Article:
November 01, 2015

Industry Highlight: Biotech Index

This month, we are continuing our analysis of employment trends in the pharmaceutical and biotechnology industries. While last month delved deep into the workforce trends of big pharma, this month’s focus is on the biotech industry.

What is Biotechnology?

Biotechnology is the applied knowledge of biology with the goal to duplicate or change the function of a living cell so that it will work in a more predictable and controllable way. The biotechnology industry uses advances in genetics research to develop products for human diseases and health conditions.

Typical jobs in the industry are largely similar to those in the pharmaceutical industry. The key difference is that biotech firms focus more heavily on research since they are still developing their initial products. Biotech firms tend to expand their marketing and sales forces if and when a viable product nears FDA approval.

While pharmaceutical companies tend to be much larger, the majority of biotech organizations are small. There are approximately 2,500 biotech firms in the United States, making the biotech industry significantly smaller than the pharma industry.

Growth of Biotechnology Companies in the U.S.

Growth of Biotechnology Companies in the U.S.

Source: Statista

Biotech companies tend to be located in geographic clusters, often near prominent research universities. The largest concentration of biotech companies is in California, followed closely by Massachusetts.

Partnerships and Alliances

A growing number of Big Pharma companies have partnered in drug development with innovative biotech companies over the past few years. In 2006, pharmaceutical companies spend roughly $17 billion for more than 250 biotech deals, according to venture capital firm Burrill & Company. Additionally, pharmaceutical companies are increasingly looking to biotechs to help them find potential therapies for failed clinical compounds.

Biotech companies are also partnering with universities to maximize their research capabilities. For example, the University of Rochester in New York is developing centers and incubators that give biotech companies the resources they need to grow.

Biotech Talent

Biotech companies are constantly looking for workers with scientific backgrounds, particularly those with the combination of science and computer skills required for bioinformatics, along with those who combine scientific training with managerial ability. Workers with bachelors or masters degrees in chemistry, molecular biology, genetics, biochemistry, computer science, and physics are high in demand. However, a PhD is required to advance to higher career levels. Salaries range based on job function, education, and skills.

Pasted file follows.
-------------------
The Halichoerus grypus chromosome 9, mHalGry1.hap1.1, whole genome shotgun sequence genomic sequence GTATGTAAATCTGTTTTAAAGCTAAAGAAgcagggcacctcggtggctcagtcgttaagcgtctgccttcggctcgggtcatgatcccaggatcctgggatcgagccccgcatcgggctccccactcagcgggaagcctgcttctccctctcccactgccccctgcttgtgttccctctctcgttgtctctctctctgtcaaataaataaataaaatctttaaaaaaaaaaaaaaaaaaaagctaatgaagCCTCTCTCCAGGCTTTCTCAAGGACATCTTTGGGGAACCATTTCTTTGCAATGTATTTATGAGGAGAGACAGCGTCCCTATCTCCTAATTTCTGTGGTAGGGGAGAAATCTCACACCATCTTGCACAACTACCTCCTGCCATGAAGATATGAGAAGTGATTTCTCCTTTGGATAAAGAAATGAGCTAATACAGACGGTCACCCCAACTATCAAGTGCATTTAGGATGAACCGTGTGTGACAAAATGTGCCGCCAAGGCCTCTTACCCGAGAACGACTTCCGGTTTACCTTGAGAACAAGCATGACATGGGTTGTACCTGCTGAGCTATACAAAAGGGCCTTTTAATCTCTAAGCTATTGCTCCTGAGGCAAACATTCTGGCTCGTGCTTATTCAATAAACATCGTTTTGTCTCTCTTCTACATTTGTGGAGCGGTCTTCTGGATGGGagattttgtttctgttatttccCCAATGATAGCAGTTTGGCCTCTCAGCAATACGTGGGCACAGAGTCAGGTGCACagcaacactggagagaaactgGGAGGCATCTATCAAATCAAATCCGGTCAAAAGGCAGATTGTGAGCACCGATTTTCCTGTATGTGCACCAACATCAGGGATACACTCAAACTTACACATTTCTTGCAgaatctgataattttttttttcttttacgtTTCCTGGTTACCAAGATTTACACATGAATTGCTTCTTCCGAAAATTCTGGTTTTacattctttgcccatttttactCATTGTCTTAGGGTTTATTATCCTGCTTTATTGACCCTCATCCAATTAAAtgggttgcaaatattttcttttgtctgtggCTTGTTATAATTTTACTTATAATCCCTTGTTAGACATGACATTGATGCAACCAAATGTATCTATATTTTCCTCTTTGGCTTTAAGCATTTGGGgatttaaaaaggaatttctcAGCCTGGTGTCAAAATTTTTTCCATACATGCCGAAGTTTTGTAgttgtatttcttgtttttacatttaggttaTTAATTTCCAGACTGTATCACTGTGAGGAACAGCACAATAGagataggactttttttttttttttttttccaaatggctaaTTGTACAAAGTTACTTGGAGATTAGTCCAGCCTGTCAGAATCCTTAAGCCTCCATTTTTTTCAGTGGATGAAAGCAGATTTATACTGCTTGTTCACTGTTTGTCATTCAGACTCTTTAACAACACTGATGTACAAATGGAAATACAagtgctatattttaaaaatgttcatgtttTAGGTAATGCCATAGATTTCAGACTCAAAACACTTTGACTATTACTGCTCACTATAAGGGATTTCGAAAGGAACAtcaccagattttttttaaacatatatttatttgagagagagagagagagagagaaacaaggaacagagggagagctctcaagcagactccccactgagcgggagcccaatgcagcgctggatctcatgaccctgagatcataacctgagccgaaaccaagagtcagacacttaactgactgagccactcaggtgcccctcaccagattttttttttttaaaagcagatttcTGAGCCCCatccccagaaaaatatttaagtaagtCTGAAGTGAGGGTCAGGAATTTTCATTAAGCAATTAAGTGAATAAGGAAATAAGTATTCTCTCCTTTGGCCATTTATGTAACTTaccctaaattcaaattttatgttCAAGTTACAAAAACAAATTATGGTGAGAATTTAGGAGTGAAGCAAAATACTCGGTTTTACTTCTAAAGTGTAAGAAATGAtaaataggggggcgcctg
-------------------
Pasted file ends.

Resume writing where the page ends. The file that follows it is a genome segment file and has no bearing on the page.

Typical Salaries in Biotech Positions

Typical Salaries in Biotech Positions

Source: Wetfeet

Employment in Biotech

Employment in biotech occupations has been increasing, after tens of thousands of jobs were cut across research and administrative operations during the 2007-2009 recession. Biopharmas and other “life sciences” companies posted a combined total of more than 20,000 positions in the first quarter of 2015, according to ZRG Partners. Nationwide, biotech employment grew to 142,475 in 2013 from 135,424 in 2007. According to EvaluatePharma, larger biotech companies have been doubling the size of their workforces from 2003 to 2013, and even smaller companies have been adding staff.

According to the Bureau of Labor Statistics, employment for biotech research positions such as biochemists and biophysicists is expected to grow by about 19 percent through 2022. Since these job titles are highly specialized, this will result in the creation of about 5,400 new jobs from 2012 to 2022.

Top 8 Fastest Growing Biotech Jobs, 2012 to 2014

Top 8 Fastest Growing Biotech Jobs, 2012 to 2014

Source: BLS

Competition for Talent

The industry is highly competitive with the NASDAQ’s Biotechnology Index outperforming the general market by 60 percent in 2014, and rising 227 percent in the past four years. This environment makes recruiting challenging. Biotech companies are growing rapidly as they test new drugs and form partnership with outside sectors, including technology companies, and they are increasing their workforces to meet growth demands.

Meanwhile, these companies are facing competition from companies in the overall healthcare sector, and related industries are poaching talent form one another. According to a recent survey by Real Staffing Group, 20.9 percent of pharmaceutical and biotech companies are beginning to recruit from outside their industries, and 17.9 percent are recruiting internationally.

To stay ahead of the competition, biotech companies are aggressively hiring and increasing their budget for salaries at a higher rate than other life sciences companies.

Key Workforce Metrics: Biotech vs. All Life Sciences Companies

Key Workforce Metrics: Biotech vs. All Life Sciences Companies

Source: Radford